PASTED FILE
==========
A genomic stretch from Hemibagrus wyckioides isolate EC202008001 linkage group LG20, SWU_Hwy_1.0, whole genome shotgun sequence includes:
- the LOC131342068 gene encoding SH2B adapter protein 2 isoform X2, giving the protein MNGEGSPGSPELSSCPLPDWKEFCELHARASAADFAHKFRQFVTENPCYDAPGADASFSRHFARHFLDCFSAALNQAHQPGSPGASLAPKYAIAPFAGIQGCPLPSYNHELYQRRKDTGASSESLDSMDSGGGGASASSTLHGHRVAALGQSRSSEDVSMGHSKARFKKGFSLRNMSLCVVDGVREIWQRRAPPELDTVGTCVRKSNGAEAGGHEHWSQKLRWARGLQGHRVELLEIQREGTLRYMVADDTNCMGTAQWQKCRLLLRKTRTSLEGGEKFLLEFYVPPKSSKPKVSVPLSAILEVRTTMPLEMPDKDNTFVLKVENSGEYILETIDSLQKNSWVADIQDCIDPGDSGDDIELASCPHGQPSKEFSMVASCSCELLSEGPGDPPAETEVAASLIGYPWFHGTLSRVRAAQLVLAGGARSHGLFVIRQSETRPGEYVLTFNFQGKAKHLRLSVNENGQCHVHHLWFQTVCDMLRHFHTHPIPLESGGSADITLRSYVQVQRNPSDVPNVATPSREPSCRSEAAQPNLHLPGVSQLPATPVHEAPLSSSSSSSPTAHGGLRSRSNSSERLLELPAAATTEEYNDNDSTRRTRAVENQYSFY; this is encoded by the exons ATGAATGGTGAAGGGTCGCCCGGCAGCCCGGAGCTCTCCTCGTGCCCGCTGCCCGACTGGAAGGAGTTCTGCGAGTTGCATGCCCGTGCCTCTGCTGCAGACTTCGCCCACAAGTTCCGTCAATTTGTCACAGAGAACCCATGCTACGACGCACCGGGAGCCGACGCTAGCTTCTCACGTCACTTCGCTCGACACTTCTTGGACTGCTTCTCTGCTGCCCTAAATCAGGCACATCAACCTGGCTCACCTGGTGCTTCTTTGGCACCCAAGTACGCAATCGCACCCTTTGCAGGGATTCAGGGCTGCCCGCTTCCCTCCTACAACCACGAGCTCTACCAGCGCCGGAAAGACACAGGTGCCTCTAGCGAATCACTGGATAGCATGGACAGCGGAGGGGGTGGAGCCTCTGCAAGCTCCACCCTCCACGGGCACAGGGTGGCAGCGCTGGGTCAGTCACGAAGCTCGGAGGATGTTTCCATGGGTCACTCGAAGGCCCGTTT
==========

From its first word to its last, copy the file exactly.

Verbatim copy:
A genomic stretch from Hemibagrus wyckioides isolate EC202008001 linkage group LG20, SWU_Hwy_1.0, whole genome shotgun sequence includes:
- the LOC131342068 gene encoding SH2B adapter protein 2 isoform X2, giving the protein MNGEGSPGSPELSSCPLPDWKEFCELHARASAADFAHKFRQFVTENPCYDAPGADASFSRHFARHFLDCFSAALNQAHQPGSPGASLAPKYAIAPFAGIQGCPLPSYNHELYQRRKDTGASSESLDSMDSGGGGASASSTLHGHRVAALGQSRSSEDVSMGHSKARFKKGFSLRNMSLCVVDGVREIWQRRAPPELDTVGTCVRKSNGAEAGGHEHWSQKLRWARGLQGHRVELLEIQREGTLRYMVADDTNCMGTAQWQKCRLLLRKTRTSLEGGEKFLLEFYVPPKSSKPKVSVPLSAILEVRTTMPLEMPDKDNTFVLKVENSGEYILETIDSLQKNSWVADIQDCIDPGDSGDDIELASCPHGQPSKEFSMVASCSCELLSEGPGDPPAETEVAASLIGYPWFHGTLSRVRAAQLVLAGGARSHGLFVIRQSETRPGEYVLTFNFQGKAKHLRLSVNENGQCHVHHLWFQTVCDMLRHFHTHPIPLESGGSADITLRSYVQVQRNPSDVPNVATPSREPSCRSEAAQPNLHLPGVSQLPATPVHEAPLSSSSSSSPTAHGGLRSRSNSSERLLELPAAATTEEYNDNDSTRRTRAVENQYSFY; this is encoded by the exons ATGAATGGTGAAGGGTCGCCCGGCAGCCCGGAGCTCTCCTCGTGCCCGCTGCCCGACTGGAAGGAGTTCTGCGAGTTGCATGCCCGTGCCTCTGCTGCAGACTTCGCCCACAAGTTCCGTCAATTTGTCACAGAGAACCCATGCTACGACGCACCGGGAGCCGACGCTAGCTTCTCACGTCACTTCGCTCGACACTTCTTGGACTGCTTCTCTGCTGCCCTAAATCAGGCACATCAACCTGGCTCACCTGGTGCTTCTTTGGCACCCAAGTACGCAATCGCACCCTTTGCAGGGATTCAGGGCTGCCCGCTTCCCTCCTACAACCACGAGCTCTACCAGCGCCGGAAAGACACAGGTGCCTCTAGCGAATCACTGGATAGCATGGACAGCGGAGGGGGTGGAGCCTCTGCAAGCTCCACCCTCCACGGGCACAGGGTGGCAGCGCTGGGTCAGTCACGAAGCTCGGAGGATGTTTCCATGGGTCACTCGAAGGCCCGTTT